As the dominant follicle gets large enough, it secretes a significant amount of oestrogen which triggers the release of Luteinising Hormone (LH) from the pituitary gland. In some instances there multiple oestrogen generating follicles may cause high oestrogen levels which can trigger LH before an egg is really ready for release – so an LH surge could be detected, but no egg release is triggered. It is possible for LH release to be triggered more than once in a single cycle, as the feedback mechanism for LH release can be set off multiple times.

Some people also have a very high LH throughout the cycle, or wildly fluctuating LH throughout the cycle, both of which can make LH testing strips unreliable. When I have seen this in my clinic, further investigation has shown an elevated prolactin level, suggesting that the pituitary hormone regulation system was generally a bit out of kilter (prolactin, follicle stimulating hormone (FSH) and LH are all produced by the pituitary gland).

What About Cervical Mucus

Production of cervical mucus is a response to the rising oestrogen level, but it does not guarantee that there is a single, dominant follicle maturing and rupturing. It is possible for multiple smaller follicles to generate enough oestrogen to trigger cervical mucus production.

So What Can You Do About Absent Ovulation?


Diet, lifestyle and acupuncture can all have an incredible impact on your menstrual cycle and help to turn a non-ovulatory cycle into an ovulatory cycle. I would recommend working with a Fertility Support Trained Acupuncturist who would be able to work with you to investigate what is happening and treat you to restore regular ovulation. We work in a particularly integrated way, blending western medicine diagnostics with ancient acupuncture knowledge to restore and rebalance your cycle and improve your fertility.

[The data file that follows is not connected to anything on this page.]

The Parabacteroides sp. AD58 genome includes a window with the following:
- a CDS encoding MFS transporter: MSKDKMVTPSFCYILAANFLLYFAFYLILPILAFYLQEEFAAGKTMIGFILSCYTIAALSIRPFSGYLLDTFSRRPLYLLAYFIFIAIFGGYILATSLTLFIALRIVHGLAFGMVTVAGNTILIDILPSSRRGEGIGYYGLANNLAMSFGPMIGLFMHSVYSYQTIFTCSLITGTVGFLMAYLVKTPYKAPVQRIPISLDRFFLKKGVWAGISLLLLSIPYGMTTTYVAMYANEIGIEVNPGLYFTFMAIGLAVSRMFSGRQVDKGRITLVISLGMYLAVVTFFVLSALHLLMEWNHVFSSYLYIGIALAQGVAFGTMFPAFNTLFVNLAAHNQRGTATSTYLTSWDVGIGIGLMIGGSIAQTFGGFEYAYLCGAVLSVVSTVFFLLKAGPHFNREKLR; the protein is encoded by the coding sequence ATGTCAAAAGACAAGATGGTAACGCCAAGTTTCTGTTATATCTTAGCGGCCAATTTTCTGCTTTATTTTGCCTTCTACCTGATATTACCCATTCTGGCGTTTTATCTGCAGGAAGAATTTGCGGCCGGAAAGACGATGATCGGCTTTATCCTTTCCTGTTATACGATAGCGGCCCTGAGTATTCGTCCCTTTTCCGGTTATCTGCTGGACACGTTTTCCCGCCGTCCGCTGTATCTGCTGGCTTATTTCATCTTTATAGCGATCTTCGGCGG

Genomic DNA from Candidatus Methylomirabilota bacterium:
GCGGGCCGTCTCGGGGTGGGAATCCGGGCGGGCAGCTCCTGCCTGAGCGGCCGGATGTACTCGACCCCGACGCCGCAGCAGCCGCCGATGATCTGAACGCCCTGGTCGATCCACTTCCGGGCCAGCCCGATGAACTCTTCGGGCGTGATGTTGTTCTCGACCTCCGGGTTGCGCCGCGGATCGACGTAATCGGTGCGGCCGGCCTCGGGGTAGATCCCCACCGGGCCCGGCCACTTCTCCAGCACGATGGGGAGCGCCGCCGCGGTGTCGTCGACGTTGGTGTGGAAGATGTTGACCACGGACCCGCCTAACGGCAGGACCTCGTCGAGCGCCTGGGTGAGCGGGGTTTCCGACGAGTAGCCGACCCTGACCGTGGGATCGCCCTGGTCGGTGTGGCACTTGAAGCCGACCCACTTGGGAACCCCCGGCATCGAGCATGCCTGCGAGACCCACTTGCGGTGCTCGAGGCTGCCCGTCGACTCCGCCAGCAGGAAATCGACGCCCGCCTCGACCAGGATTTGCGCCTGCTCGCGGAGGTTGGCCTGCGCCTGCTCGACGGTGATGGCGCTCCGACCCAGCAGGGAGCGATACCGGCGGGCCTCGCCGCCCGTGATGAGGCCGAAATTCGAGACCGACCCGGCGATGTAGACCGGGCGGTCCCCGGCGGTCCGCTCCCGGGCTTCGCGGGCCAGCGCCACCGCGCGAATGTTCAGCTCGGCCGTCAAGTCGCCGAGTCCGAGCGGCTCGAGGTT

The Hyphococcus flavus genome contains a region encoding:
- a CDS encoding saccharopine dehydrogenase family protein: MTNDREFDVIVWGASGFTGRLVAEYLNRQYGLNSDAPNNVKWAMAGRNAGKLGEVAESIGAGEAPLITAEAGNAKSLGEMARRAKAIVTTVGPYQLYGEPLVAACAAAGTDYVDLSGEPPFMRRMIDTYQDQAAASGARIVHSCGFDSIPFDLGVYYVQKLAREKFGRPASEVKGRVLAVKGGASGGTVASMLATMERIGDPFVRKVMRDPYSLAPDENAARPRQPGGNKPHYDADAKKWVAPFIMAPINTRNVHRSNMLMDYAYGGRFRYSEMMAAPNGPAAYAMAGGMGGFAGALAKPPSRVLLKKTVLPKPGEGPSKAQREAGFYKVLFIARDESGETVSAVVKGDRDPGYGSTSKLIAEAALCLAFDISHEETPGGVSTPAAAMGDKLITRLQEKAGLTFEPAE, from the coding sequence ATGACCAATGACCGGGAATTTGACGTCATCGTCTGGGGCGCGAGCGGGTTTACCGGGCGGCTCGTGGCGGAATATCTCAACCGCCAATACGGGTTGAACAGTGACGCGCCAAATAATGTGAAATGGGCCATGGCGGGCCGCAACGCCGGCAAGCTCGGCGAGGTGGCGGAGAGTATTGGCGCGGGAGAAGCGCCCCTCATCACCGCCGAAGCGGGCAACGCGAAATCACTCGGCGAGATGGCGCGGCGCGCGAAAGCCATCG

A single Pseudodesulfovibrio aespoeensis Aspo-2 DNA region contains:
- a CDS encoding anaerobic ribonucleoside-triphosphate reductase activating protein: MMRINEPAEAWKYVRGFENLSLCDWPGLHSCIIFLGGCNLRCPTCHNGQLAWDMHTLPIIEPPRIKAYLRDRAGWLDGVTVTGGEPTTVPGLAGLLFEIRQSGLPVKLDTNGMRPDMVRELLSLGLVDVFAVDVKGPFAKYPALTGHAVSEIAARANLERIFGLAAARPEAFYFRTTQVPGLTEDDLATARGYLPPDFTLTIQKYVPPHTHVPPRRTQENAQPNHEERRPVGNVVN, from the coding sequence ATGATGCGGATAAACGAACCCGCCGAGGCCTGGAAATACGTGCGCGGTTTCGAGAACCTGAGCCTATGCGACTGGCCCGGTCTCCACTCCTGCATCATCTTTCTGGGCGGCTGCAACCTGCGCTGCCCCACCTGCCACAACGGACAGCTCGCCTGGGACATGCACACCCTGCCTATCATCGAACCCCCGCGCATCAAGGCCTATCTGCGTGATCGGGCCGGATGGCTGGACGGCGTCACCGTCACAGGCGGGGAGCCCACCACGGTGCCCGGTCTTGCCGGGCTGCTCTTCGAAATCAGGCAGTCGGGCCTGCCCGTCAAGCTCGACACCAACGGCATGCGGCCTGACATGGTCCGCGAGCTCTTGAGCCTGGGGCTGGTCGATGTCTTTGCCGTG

To Conclude

Even if you are sure you are ovulating, if you are starting to wonder about your fertility this is the first thing to investigate. Work with a Fertility Support Trained acupuncturist, let them help you to work out what is and what is not actually happening.

H. Qublan, Z. Amarin, M. Nawasreh, F. Diab, S. Malkawi, N. Al-Ahmad, M. Balawneh, Luteinized unruptured follicle syndrome: incidence and recurrence rate in infertile women with unexplained infertility undergoing intrauterine insemination, Human Reproduction, Volume 21, Issue 8, Aug 2006, Pages 2110–2113,